• Ask questions, and don’t tell them. Open questions can initiate discussions as opposed to closed questions with yes/no answers, e.g. an open question would be ‘How is your studying or exam prep going?’ and a closed question would be ‘Have you done your assignments?’.
  • Be calm when asking questions and let them know they have support to help them through their difficulties, and not make it feel like an interrogation.
  • Actively listen, meaning paying full attention to them when they speak to ensure their message is fully understood before responding appropriately. Some useful active listening steps can be found on Psychology Today here.
  • Let them know they can ask for help if they need it and offer help without bugging them, e.g. ‘I will let you get on, but let me know if there is anything I can do’.
  • Be honest when expressing opinions and thoughts without being too forceful, and use words and gestures they will understand. Use partial agreements, e.g. ‘I agree that…But also I think…’.
  • Share experiences and challenges to find common ground, which may help alleviate their worry and concerns if they know someone else has had struggles.
  • Avoid scolding, criticising, lecturing, nagging, bickering or reacting, as it can shut down discussions and result in conflict. Be empathetic and try to understand things from their point of view and how they feel, which may help them to open up more.

The following websites have further tips on communicating with teens:

Parent's Guide to Supporting A-Level Students

Encouraging Independence and Responsibility

A-level qualifications require students to be more independent than when studying for their GCSEs. Independent learning, also known as student-centred learning, is where students take control, have ownership and are responsible for their own learning.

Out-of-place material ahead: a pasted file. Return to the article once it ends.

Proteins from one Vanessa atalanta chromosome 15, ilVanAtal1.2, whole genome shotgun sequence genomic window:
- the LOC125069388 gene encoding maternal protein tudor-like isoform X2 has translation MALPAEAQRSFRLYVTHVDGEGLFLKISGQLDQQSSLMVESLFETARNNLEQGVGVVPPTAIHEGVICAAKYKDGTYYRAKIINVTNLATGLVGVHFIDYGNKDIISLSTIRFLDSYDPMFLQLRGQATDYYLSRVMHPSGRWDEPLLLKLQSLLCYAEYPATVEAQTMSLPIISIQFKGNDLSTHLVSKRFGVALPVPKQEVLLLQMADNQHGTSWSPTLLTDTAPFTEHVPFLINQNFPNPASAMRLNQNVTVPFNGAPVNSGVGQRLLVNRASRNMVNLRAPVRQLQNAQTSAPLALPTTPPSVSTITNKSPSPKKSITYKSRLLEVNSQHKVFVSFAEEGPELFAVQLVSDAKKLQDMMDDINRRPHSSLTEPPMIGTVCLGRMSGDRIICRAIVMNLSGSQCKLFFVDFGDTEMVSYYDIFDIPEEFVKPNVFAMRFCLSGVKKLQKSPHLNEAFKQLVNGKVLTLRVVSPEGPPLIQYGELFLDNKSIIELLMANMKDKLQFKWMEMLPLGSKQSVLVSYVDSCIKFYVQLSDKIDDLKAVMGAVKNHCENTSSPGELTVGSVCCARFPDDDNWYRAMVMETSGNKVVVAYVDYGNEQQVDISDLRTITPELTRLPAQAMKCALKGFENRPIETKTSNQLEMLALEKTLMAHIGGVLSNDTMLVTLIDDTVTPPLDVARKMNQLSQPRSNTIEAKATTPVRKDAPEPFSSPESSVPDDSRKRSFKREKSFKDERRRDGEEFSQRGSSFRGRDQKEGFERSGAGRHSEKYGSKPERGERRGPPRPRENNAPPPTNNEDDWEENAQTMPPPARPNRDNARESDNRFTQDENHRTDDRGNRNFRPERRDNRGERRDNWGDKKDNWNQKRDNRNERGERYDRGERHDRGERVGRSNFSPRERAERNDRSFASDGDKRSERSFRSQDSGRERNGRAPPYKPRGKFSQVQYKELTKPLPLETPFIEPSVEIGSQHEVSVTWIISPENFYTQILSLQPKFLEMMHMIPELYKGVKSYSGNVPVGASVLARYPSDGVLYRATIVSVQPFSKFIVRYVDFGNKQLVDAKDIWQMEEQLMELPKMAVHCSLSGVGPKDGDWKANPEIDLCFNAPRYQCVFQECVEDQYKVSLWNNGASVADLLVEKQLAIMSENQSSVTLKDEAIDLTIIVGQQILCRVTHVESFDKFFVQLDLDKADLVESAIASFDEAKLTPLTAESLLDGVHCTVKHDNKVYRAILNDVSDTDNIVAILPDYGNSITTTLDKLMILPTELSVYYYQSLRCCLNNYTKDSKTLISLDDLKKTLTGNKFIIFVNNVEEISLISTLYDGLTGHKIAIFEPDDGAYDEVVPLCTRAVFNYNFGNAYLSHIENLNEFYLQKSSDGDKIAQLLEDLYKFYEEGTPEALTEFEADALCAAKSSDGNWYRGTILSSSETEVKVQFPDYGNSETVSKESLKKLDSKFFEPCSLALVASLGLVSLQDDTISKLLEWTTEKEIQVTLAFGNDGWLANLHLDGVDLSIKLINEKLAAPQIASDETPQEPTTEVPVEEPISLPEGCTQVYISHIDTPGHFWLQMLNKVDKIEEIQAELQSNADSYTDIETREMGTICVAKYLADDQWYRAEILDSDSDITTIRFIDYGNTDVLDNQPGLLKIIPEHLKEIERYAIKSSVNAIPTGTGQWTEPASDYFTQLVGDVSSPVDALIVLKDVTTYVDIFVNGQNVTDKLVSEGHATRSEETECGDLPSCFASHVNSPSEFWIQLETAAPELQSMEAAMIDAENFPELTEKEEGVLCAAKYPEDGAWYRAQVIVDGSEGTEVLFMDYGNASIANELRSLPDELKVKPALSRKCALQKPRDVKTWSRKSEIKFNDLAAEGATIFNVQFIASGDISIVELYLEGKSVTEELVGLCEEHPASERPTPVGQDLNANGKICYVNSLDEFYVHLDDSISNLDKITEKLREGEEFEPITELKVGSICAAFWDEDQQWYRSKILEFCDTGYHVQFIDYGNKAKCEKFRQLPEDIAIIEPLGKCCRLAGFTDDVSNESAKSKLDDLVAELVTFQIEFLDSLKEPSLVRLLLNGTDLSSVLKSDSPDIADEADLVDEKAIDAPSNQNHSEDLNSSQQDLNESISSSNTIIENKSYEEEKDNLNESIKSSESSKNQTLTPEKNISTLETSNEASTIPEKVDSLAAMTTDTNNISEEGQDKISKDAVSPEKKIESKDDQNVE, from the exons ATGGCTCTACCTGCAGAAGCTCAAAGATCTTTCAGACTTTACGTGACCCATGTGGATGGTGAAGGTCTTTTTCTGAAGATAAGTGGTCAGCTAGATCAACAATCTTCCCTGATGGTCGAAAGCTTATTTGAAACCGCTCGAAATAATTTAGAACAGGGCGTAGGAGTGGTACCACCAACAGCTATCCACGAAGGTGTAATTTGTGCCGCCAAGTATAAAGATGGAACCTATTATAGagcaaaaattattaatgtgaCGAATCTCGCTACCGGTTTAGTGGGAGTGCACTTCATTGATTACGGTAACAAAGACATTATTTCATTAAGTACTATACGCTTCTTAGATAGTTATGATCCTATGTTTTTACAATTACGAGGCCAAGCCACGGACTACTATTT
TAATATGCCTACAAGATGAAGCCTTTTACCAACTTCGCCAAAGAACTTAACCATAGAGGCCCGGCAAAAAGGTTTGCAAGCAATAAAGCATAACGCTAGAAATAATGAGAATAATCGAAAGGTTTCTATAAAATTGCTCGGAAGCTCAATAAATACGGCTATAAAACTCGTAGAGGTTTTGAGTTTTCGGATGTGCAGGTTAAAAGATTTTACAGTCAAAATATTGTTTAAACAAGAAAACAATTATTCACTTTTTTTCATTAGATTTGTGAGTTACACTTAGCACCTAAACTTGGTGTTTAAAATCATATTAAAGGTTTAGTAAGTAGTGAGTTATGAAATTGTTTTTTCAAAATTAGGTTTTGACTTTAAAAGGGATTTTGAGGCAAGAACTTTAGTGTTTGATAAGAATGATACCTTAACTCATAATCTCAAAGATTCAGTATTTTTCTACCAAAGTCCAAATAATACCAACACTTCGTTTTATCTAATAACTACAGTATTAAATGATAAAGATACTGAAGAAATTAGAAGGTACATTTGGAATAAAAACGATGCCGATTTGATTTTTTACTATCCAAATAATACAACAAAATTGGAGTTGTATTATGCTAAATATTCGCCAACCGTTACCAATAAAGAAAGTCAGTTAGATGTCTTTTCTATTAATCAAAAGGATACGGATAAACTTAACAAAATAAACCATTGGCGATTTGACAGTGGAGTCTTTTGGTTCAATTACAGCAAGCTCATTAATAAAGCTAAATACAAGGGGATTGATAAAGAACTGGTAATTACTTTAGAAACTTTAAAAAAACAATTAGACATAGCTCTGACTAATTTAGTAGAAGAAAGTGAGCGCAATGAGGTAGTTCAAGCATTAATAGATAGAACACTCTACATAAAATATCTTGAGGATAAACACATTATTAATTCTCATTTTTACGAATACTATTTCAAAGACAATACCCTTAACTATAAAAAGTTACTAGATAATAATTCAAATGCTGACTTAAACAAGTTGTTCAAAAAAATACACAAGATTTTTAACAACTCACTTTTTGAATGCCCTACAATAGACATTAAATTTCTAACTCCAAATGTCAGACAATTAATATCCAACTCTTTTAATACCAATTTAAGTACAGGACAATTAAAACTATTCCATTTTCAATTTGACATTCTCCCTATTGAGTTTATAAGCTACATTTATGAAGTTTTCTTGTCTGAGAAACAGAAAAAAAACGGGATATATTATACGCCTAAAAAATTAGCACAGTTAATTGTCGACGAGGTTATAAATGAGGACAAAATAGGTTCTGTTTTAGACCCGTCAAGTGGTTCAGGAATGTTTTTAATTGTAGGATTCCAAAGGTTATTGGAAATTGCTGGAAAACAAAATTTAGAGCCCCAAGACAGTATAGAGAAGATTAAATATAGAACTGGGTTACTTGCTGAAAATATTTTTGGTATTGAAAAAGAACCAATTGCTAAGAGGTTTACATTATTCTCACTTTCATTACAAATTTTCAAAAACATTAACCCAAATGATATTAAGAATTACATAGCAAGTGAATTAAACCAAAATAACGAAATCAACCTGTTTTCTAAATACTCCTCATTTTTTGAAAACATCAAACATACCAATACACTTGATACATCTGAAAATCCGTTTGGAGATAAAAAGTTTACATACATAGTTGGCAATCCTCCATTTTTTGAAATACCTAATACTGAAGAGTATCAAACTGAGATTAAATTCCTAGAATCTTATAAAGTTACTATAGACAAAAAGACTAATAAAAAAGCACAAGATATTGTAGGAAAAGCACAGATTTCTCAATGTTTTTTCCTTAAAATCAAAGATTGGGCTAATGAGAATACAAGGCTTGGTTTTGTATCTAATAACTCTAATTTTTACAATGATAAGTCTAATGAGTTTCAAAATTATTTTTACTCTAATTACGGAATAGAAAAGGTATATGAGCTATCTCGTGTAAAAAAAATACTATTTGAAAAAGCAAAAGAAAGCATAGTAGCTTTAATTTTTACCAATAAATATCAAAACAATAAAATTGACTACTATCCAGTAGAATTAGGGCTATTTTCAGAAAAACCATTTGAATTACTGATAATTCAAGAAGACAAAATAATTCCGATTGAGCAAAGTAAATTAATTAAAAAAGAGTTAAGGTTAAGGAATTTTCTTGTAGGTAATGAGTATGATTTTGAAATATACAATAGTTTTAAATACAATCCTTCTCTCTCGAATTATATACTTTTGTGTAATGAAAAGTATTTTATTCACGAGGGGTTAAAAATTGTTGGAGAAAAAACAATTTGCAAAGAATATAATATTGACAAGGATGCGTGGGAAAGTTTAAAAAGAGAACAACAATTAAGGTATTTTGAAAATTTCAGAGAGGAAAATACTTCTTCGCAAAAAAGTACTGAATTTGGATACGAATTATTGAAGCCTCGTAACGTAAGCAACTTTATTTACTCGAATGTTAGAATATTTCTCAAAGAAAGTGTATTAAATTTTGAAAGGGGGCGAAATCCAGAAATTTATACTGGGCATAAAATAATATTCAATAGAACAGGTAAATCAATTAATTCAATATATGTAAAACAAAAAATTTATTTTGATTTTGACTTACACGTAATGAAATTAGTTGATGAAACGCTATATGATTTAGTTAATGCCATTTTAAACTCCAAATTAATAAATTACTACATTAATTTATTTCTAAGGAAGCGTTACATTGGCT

Promoting independence and responsibility in A-level students helps them to develop independent learning skills, which will be helpful if they decide to go to university, enrol on another type of course or start work. Higher education providers and employers look favourably at those who can work independently with minimal supervision.

Independent learning is also crucial for students, as it will:

  • Give them more autonomy and allow them to set their own learning goals and monitor their performance to see where improvements are needed.
  • Allow them to find out what they are most interested in. It enables them to decide on what they want to learn and the topics to explore in depth relating to the A-level subjects chosen.
  • Assist them in identifying ways to learn that suit them better and what works and does not.
  • Help develop crucial skills, such as problem-solving, critical thinking, resilience, self-management, creative thinking and self-discipline.
  • Increase motivation, organisation and engagement and build self-esteem and self-confidence.
  • Help them to identify their strengths, weaknesses and limitations and how to manage them.
  • Help them to take the initiative and seek further advice and guidance if they need support or help with learning outcomes or how to improve.
  • Facilitate learning and improve academic performance.

Students must be allowed to take ownership of their studies and decisions. Some ways parents can help with this are as follows: